The forecast for heavy rain this week has more than farmers and backyard gardeners groaning. Workers still repairing roads damaged by last month’s severe flooding in the Charlotte region are concerned more rain could bring more damage – delaying road reopenings.
“We can’t recall a summer like this in recent memory,” said Jen Thompson, a spokeswoman for the N.C. transportation department’s Division 10 office.
“Every time we hear the weather forecast with more rain, it makes us a little anxious.,” she said. “We don’t want more delays on top of what we’re already trying to fix.”
Detours around damaged roads have added to travel delays with the state DOT in the midst of its yearly resurfacing projects. Typically, those projects are done between June and October.
In the DOT’s Division 12 that consists of Catawba, Cleveland and Lincoln counties, 40 roads were damaged in 56 spots after 10 inches of rain fell in about four hours on July 27, said Mark Stafford, a Division 12 engineer for 18 years.
“I’ve never seen that many roads damaged at one time,” Stafford said. “In terms of the structures completely washed away, it was the worst flooding that we’ve seen.”
Since the July 27 flooding, crews have reopened dozens of roads, including N.C. 10, the most heavily traveled road closed by flood damage.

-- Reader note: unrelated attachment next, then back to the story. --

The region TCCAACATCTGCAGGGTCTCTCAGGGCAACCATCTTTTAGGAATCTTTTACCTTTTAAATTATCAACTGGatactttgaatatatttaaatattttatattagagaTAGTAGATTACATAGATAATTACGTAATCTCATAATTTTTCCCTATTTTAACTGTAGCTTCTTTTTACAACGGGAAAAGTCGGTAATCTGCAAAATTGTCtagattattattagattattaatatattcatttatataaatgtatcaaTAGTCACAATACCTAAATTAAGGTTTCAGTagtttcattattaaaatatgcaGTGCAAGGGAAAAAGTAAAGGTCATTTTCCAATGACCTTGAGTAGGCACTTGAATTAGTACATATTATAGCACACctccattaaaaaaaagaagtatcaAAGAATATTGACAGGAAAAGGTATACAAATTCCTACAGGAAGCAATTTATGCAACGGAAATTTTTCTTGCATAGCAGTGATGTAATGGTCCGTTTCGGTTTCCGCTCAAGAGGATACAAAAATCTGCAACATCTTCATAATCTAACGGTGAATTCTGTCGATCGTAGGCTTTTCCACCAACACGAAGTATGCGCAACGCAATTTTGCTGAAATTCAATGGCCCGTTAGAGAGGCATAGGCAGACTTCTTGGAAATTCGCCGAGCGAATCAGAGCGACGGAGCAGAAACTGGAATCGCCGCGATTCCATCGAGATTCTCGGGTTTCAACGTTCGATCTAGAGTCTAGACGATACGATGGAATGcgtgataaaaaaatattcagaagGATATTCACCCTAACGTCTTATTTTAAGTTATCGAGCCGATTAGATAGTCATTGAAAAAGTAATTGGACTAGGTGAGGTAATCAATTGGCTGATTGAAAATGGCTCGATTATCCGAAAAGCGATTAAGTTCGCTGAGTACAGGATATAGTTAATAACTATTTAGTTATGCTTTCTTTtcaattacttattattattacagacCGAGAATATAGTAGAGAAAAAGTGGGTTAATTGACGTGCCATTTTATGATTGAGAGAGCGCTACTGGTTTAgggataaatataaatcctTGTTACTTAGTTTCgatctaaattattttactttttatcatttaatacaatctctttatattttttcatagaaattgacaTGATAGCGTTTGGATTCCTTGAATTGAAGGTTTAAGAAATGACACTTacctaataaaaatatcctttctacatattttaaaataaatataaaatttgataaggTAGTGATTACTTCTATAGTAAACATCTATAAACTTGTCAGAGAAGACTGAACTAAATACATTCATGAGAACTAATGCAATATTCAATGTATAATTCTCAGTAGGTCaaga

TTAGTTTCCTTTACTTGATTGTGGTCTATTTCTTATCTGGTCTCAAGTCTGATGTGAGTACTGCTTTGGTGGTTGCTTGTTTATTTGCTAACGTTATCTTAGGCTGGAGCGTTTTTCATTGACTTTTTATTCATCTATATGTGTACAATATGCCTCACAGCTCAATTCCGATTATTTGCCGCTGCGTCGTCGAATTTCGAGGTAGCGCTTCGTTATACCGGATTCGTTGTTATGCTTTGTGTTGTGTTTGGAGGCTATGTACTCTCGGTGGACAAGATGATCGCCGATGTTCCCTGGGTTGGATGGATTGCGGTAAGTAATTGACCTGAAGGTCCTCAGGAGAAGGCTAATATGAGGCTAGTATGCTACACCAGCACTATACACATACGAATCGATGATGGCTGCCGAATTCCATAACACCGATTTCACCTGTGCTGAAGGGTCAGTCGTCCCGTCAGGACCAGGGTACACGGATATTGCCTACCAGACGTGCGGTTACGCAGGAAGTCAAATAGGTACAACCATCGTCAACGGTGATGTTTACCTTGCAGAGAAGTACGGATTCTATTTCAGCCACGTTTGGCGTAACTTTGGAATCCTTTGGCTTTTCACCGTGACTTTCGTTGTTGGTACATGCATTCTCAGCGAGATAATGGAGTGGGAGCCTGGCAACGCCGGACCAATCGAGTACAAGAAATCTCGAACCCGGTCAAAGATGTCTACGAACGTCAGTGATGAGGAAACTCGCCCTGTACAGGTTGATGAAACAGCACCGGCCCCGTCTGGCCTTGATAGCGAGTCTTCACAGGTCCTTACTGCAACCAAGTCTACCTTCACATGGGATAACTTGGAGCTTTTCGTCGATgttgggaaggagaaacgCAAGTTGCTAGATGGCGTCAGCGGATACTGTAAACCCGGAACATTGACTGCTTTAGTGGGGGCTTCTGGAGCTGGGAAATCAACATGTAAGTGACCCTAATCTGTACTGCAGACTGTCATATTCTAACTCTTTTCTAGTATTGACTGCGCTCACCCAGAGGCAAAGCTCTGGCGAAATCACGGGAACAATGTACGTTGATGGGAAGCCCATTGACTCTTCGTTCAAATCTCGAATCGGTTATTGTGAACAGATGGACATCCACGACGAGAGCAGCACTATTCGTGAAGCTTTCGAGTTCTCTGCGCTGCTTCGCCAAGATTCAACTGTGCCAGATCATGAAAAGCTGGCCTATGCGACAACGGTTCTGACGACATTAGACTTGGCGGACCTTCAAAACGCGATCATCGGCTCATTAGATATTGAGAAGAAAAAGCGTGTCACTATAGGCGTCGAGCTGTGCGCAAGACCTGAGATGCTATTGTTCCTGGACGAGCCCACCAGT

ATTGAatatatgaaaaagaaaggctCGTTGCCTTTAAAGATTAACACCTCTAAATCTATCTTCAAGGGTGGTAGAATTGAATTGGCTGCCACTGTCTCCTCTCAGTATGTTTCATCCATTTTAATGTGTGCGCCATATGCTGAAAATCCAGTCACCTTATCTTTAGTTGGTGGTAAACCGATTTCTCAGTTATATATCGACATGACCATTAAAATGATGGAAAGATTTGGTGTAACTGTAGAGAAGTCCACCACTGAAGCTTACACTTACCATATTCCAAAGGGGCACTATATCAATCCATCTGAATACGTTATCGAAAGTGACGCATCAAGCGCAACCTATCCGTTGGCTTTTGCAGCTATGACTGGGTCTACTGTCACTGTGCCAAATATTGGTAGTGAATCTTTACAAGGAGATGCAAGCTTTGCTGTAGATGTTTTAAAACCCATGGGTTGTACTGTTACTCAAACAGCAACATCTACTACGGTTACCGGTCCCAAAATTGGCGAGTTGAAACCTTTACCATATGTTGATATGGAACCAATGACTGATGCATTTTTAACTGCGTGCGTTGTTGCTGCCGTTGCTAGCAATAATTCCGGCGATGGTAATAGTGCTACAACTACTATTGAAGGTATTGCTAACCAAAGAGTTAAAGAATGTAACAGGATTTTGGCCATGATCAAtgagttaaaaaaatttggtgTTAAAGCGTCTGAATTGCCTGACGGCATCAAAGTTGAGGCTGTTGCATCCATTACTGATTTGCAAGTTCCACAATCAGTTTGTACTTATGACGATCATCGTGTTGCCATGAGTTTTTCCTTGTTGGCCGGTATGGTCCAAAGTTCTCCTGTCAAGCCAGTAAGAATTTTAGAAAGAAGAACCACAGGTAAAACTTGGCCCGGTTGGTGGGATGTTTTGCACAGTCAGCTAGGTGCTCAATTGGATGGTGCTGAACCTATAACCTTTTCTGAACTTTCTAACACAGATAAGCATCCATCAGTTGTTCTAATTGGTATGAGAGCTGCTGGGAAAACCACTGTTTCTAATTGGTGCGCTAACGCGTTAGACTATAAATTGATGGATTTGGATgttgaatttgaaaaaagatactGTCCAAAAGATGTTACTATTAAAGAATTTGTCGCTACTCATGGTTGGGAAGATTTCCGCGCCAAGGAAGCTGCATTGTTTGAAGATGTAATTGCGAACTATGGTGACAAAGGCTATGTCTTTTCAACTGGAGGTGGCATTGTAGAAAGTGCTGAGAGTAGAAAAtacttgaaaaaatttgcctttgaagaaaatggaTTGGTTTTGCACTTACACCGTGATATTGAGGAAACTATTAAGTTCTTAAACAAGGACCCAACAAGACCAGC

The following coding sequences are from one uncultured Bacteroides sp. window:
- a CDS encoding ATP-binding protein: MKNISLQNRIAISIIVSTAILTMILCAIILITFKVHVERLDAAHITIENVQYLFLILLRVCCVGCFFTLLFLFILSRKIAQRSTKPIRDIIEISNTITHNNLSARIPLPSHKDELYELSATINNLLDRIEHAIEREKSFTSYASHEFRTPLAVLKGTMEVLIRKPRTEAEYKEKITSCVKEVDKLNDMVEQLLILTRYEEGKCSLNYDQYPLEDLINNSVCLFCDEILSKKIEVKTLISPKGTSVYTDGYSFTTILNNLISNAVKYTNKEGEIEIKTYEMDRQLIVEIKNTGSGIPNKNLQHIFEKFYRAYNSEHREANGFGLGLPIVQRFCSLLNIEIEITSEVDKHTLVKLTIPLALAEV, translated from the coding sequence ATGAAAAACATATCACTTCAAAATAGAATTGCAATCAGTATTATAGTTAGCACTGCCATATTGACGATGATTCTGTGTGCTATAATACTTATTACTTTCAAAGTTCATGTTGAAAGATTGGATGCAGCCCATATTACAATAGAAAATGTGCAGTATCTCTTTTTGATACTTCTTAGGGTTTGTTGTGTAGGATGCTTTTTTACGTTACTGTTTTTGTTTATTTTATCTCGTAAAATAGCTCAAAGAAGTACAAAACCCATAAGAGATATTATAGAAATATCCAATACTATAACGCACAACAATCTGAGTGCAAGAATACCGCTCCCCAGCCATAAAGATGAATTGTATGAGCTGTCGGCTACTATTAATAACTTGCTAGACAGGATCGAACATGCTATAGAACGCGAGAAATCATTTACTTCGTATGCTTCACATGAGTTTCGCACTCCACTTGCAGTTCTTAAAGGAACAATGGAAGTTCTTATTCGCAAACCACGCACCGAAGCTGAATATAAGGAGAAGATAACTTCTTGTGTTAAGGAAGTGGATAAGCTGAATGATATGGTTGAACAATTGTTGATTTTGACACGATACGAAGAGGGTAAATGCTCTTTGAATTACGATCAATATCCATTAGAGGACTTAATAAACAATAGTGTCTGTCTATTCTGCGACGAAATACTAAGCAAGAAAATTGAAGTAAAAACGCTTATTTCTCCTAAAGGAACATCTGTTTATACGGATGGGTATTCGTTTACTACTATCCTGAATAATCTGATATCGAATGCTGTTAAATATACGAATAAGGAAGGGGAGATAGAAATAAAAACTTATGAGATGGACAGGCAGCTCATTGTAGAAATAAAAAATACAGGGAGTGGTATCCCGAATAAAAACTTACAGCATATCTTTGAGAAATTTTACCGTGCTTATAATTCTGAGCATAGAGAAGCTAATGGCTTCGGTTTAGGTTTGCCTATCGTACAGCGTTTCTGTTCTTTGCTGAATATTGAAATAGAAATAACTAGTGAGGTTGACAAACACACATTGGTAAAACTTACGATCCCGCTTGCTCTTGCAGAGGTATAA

Yet there are still so many damaged roads, the state was forced to hire private companies to help with repairs, including the rebuilding of a bridge on Beam Lumber Road near Lincolnton. It will likely take four to five months to replace the bridge.
On Monday, crews were still working on more than a dozen Charlotte-region roads damaged by floods, mostly west and northwest of the city. The list could grow if heavy rains return.
In Mecklenburg County, two flooded roads still haven’t completely reopened, both in Huntersville. DOT officials hope repairs to Gilead Road wrap up by Aug. 23, and on Bud Henderson Road by week’s end, Thompson said.
“Some of these repairs may require something that we don’t have in our inventory, like a larger customized pipe,” Thompson said. “And if we’ve had to coordinate with cable, phone and electric companies, it’s made sense to bring a contractor to help us.”
The damage in the Charlotte region, she said, hasn’t been as severe as in Western North Carolina where “entire sections of roads have washed away. In those cases, you’re looking at months before they’ll be reopened.”
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